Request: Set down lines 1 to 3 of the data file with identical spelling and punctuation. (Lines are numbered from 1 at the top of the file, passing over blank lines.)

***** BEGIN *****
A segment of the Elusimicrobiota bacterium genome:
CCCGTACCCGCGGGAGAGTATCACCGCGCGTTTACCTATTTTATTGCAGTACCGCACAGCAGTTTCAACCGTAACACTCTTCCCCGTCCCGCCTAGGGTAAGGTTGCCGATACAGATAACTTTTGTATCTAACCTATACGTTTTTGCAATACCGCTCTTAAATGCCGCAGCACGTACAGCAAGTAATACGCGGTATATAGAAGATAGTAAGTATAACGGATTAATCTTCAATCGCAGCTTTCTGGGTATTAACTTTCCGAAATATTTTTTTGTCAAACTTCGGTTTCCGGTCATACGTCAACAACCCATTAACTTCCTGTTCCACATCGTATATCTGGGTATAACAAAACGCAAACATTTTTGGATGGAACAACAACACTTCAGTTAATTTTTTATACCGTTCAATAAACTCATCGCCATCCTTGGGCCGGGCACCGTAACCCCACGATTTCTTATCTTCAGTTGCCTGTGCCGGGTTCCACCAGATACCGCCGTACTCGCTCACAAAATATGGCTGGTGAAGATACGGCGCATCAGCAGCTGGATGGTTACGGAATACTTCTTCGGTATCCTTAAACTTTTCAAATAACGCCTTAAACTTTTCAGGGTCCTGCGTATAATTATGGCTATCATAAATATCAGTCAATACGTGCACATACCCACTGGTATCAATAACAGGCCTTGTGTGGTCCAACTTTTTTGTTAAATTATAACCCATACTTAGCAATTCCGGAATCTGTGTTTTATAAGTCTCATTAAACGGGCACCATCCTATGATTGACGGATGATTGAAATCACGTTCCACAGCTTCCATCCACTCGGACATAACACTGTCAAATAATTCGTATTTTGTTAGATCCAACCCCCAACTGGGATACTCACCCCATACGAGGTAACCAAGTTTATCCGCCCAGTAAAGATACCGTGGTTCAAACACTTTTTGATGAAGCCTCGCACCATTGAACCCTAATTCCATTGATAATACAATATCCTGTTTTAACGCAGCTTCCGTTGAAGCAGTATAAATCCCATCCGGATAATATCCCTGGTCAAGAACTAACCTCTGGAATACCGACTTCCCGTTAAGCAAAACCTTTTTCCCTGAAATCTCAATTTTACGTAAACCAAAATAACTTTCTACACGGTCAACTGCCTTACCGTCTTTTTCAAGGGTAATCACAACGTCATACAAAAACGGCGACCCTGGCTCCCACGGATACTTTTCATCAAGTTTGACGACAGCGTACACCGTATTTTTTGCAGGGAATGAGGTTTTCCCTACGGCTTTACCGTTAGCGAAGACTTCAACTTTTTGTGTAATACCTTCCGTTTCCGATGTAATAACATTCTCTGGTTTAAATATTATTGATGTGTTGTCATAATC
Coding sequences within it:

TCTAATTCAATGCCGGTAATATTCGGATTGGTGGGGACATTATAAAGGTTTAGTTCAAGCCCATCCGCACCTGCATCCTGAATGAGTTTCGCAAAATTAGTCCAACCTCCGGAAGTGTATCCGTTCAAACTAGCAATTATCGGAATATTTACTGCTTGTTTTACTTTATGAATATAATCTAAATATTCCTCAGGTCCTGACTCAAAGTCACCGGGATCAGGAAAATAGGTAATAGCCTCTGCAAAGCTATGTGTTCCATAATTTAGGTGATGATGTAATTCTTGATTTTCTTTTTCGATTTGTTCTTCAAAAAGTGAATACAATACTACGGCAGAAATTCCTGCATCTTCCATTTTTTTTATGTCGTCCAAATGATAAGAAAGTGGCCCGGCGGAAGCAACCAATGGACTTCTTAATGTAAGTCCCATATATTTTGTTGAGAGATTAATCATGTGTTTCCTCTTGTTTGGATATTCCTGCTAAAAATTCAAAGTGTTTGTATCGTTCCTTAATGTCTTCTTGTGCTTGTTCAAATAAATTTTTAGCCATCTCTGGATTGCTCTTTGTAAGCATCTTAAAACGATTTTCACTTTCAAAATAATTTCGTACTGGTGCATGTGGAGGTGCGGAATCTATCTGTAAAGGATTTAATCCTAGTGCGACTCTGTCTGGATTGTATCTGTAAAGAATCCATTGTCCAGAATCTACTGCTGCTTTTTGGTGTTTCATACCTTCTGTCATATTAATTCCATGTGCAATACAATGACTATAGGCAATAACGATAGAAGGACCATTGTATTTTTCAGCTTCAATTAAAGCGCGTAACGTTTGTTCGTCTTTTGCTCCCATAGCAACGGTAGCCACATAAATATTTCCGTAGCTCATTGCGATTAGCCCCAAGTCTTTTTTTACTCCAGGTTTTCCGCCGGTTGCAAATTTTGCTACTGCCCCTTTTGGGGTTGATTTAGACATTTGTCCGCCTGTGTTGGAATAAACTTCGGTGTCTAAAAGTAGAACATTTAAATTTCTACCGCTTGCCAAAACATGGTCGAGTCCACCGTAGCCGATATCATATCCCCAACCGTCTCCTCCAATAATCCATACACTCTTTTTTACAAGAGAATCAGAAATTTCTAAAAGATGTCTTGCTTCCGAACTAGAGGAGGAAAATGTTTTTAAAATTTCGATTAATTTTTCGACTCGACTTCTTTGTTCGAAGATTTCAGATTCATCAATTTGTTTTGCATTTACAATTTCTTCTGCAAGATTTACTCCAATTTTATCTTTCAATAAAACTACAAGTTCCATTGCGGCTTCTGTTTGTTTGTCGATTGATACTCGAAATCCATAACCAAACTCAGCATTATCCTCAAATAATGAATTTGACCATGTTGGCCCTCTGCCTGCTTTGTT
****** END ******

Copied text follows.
A segment of the Elusimicrobiota bacterium genome:
CCCGTACCCGCGGGAGAGTATCACCGCGCGTTTACCTATTTTATTGCAGTACCGCACAGCAGTTTCAACCGTAACACTCTTCCCCGTCCCGCCTAGGGTAAGGTTGCCGATACAGATAACTTTTGTATCTAACCTATACGTTTTTGCAATACCGCTCTTAAATGCCGCAGCACGTACAGCAAGTAATACGCGGTATATAGAAGATAGTAAGTATAACGGATTAATCTTCAATCGCAGCTTTCTGGGTATTAACTTTCCGAAATATTTTTTTGTCAAACTTCGGTTTCCGGTCATACGTCAACAACCCATTAACTTCCTGTTCCACATCGTATATCTGGGTATAACAAAACGCAAACATTTTTGGATGGAACAACAACACTTCAGTTAATTTTTTATACCGTTCAATAAACTCATCGCCATCCTTGGGCCGGGCACCGTAACCCCACGATTTCTTATCTTCAGTTGCCTGTGCCGGGTTCCACCAGATACCGCCGTACTCGCTCACAAAATATGGCTGGTGAAGATACGGCGCATCAGCAGCTGGATGGTTACGGAATACTTCTTCGGTATCCTTAAACTTTTCAAATAACGCCTTAAACTTTTCAGGGTCCTGCGTATAATTATGGCTATCATAAATATCAGTCAATACGTGCACATACCCACTGGTATCAATAACAGGCCTTGTGTGGTCCAACTTTTTTGTTAAATTATAACCCATACTTAGCAATTCCGGAATCTGTGTTTTATAAGTCTCATTAAACGGGCACCATCCTATGATTGACGGATGATTGAAATCACGTTCCACAGCTTCCATCCACTCGGACATAACACTGTCAAATAATTCGTATTTTGTTAGATCCAACCCCCAACTGGGATACTCACCCCATACGAGGTAACCAAGTTTATCCGCCCAGTAAAGATACCGTGGTTCAAACACTTTTTGATGAAGCCTCGCACCATTGAACCCTAATTCCATTGATAATACAATATCCTGTTTTAACGCAGCTTCCGTTGAAGCAGTATAAATCCCATCCGGATAATATCCCTGGTCAAGAACTAACCTCTGGAATACCGACTTCCCGTTAAGCAAAACCTTTTTCCCTGAAATCTCAATTTTACGTAAACCAAAATAACTTTCTACACGGTCAACTGCCTTACCGTCTTTTTCAAGGGTAATCACAACGTCATACAAAAACGGCGACCCTGGCTCCCACGGATACTTTTCATCAAGTTTGACGACAGCGTACACCGTATTTTTTGCAGGGAATGAGGTTTTCCCTACGGCTTTACCGTTAGCGAAGACTTCAACTTTTTGTGTAATACCTTCCGTTTCCGATGTAATAACATTCTCTGGTTTAAATATTATTGATGTGTTGTCATAATC
Coding sequences within it: